Essential Fatty Acids

Essential fatty acids (EFA’s) are the fatty acids that humans must obtain from their diets. Our bodies require these for good health as the body does not manufacture them.

Essential fatty acids are imperative for good health as they assist with many specific and important functions, such as:

  • mood modulation and brain function (improvement of memory, learning and behaviour patterns)
  • maintenance of healthy skin
  • essential component for sex hormone production
  • reduce inflammation in the body (inflammation is the biggest trigger for Endocrine imbalances)
  • promote contraction and relaxation of artery walls, anti-thrombotic (reduces blood clots) and anti-atherosclerotic (prevents fatty deposits in the arteries)
  • normalises and regulates cholesterol levels and provides anti-oxidant protection
  • reduces cancer cell growth of the breast, colon and prostate

As the name implies these fats are essential for health and we must obtain them from foods, rich sources are:

  • fish and fish oil
  • krill
  • chia seeds
  • hemp seeds
  • vegetable oils
  • nuts
  • flaxseeds and flaxseed oil
  • leafy vegetables

Average diet – Omega 3: Omega 6

The current ratio of Omega-6 to Omega-3 intakes through the average diet is 10:1.  The recommended ratio for improving general health is 2:1.  Because most people fail to consume sufficient amounts of these beneficial fats, a deficiency of Omega-s EFAs is the biggest contributing factor to illness, disease and death.  Omega-6 fatty acids are primarily sourced from corn, soya, canola, sunflower and safflower oils.  These are typically over-abundant in the typical which accounts for excess Omega-6 levels.  Omega-6 fats predominate the Western diet and this encourages the production of inflammation in your body. Many scientists believe that one reason there is a high incidence of heart disease, hypertension, diabetes, obesity, premature ageing, and some cancer forms today is this profound omega-3-omega-6 imbalance.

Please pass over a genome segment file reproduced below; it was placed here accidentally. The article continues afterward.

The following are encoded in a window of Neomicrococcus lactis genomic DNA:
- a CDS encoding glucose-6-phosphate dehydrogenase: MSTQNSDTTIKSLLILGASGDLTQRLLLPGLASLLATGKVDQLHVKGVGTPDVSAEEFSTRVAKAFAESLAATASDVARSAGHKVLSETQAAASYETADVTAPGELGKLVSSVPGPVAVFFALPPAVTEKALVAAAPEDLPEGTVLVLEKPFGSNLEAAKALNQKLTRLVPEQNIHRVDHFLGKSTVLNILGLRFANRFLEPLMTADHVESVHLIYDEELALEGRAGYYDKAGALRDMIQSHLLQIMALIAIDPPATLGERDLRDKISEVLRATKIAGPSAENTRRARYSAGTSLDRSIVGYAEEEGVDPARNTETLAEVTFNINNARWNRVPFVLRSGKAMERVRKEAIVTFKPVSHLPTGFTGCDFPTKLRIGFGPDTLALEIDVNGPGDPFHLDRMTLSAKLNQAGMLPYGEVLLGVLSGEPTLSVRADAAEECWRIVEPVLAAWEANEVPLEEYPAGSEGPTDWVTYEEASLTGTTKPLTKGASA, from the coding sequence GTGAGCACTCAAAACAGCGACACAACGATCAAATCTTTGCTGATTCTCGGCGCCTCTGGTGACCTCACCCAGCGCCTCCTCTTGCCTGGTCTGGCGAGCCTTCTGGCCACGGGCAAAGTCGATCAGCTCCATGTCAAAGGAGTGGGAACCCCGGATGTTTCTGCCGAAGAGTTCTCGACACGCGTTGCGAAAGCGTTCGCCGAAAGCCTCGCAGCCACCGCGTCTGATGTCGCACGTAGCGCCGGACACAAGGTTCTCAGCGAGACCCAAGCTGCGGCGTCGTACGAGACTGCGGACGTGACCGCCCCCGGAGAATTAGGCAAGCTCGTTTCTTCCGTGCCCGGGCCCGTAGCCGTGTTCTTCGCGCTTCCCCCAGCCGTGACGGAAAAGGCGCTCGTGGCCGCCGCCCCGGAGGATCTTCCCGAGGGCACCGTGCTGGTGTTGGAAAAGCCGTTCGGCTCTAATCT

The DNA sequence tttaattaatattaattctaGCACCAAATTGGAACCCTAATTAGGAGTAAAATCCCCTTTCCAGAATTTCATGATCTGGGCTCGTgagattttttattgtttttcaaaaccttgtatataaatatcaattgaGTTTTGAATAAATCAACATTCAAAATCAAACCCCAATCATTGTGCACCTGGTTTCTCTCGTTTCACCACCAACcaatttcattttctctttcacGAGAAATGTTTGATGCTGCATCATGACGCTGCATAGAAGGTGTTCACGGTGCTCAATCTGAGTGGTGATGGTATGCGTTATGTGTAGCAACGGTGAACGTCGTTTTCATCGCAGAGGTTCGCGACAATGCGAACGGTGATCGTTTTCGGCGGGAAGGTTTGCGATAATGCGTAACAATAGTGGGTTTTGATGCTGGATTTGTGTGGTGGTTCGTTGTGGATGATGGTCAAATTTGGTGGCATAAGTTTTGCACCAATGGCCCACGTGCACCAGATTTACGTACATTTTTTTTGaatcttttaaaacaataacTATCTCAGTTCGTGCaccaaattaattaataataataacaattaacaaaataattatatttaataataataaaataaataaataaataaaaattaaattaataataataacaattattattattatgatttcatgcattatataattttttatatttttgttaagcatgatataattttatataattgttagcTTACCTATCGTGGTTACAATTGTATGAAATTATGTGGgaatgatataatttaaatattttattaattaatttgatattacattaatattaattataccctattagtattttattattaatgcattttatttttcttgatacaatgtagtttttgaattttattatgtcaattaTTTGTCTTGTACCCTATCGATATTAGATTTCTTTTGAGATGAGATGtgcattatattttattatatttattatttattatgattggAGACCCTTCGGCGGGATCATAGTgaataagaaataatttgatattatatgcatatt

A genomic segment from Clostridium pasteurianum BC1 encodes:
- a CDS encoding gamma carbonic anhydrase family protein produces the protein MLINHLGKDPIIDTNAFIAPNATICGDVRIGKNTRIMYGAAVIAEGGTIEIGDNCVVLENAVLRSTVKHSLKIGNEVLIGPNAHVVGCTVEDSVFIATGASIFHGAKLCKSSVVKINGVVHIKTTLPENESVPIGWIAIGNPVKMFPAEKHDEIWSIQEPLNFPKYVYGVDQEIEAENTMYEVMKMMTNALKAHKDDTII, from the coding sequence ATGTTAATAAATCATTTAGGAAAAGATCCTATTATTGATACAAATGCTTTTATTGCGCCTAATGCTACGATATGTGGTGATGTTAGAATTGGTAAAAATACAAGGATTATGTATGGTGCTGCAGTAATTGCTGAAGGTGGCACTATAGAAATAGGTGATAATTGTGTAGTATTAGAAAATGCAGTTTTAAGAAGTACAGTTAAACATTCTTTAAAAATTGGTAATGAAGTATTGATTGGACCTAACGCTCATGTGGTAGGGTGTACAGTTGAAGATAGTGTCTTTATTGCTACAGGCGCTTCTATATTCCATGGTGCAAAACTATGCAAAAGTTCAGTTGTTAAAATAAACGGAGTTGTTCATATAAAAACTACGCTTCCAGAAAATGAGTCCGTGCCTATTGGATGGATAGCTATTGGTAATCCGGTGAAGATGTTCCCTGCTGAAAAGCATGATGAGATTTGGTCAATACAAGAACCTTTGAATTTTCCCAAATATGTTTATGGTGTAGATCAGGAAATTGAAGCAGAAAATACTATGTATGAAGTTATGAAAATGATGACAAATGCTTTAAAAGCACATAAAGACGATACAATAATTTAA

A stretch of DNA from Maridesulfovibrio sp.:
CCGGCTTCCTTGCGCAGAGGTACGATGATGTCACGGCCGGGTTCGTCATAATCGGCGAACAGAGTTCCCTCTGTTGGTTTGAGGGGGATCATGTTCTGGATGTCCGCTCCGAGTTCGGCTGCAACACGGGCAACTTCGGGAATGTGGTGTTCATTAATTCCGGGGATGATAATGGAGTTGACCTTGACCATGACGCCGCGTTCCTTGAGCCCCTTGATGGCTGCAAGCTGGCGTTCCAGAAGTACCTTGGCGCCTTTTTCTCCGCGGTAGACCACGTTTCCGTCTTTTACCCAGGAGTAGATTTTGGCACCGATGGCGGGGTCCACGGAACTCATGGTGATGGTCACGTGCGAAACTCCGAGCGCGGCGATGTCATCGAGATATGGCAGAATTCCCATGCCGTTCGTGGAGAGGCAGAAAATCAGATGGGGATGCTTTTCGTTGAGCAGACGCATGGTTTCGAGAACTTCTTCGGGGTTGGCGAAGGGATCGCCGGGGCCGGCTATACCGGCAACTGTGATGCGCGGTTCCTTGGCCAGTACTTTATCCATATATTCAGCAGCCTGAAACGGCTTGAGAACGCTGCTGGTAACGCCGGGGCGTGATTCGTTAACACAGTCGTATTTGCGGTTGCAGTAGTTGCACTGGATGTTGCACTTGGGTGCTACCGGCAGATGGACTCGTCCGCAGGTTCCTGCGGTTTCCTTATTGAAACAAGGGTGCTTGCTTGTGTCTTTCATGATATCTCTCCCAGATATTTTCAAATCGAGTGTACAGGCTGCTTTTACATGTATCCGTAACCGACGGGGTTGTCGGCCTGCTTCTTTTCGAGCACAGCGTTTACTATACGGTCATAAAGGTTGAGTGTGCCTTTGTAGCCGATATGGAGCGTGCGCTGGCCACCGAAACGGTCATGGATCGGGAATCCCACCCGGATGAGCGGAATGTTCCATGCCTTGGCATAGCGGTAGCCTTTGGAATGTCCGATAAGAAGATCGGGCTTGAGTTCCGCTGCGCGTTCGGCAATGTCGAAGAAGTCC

Importance of Omega 3 EFA

Omega-3 fats are a key family of polyunsaturated fats, there are three main omega-3s:

  1. Eicosapentaenoic acid (EPA) and docosahexaenoic acid (DHA) which come mainly from fish (they are also commonly called marine omega-3s)
  2. Alpha-linolenic acid (ALA) most commonly found in vegetable oils and nuts, flaxseeds and flaxseed oil, leafy vegetables, and some animal fats.  The human body uses this for energy production.

Sources of quality fats

Make sure that you get the right type of omega-3 fats. Go for a pollution-free, eco-friendly, and highly sustainable animal food source, like wild-caught fish (salmon and sardines).  In a perfect world, fish can provide you all the omega-3s you need, so this means consuming a fish-based meal at least 3 times each week.

Unfortunately, the vast majority of the fish supply is now heavily tainted with industrial toxins and pollutants, such as heavy metals which include mercury, lead, arsenic, and cadmium, PCBs, and radioactive poisons.  The highest concentrations of mercury are found in large carnivorous fish like tuna, sea bass, and marlin. You may need to be especially cautious of canned tuna as well, as independent testing by the Mercury Policy Project found that the average mercury concentration in canned tuna is far over the “safe limits” of the Environmental Protection Agency (EPA).

It is also important that you avoid farmed salmon, which contains only about half of the omega-3 levels of wild salmon. It may also harbor a range of contaminants, including environmental toxins, synthetic astaxanthin, and harmful metabolic byproducts and agrichemical residues of GMO corn- and soy-based feed they are given.

If you choose to increase your Omega-3 EFA by supplementation, ensure that it is ultra-clean, pure and concentrated form.  A pharmaceutical-grade fish oil that is highly stable and contains antioxidants such as Vitamin E to reduce oxidation of the oil is also recommended.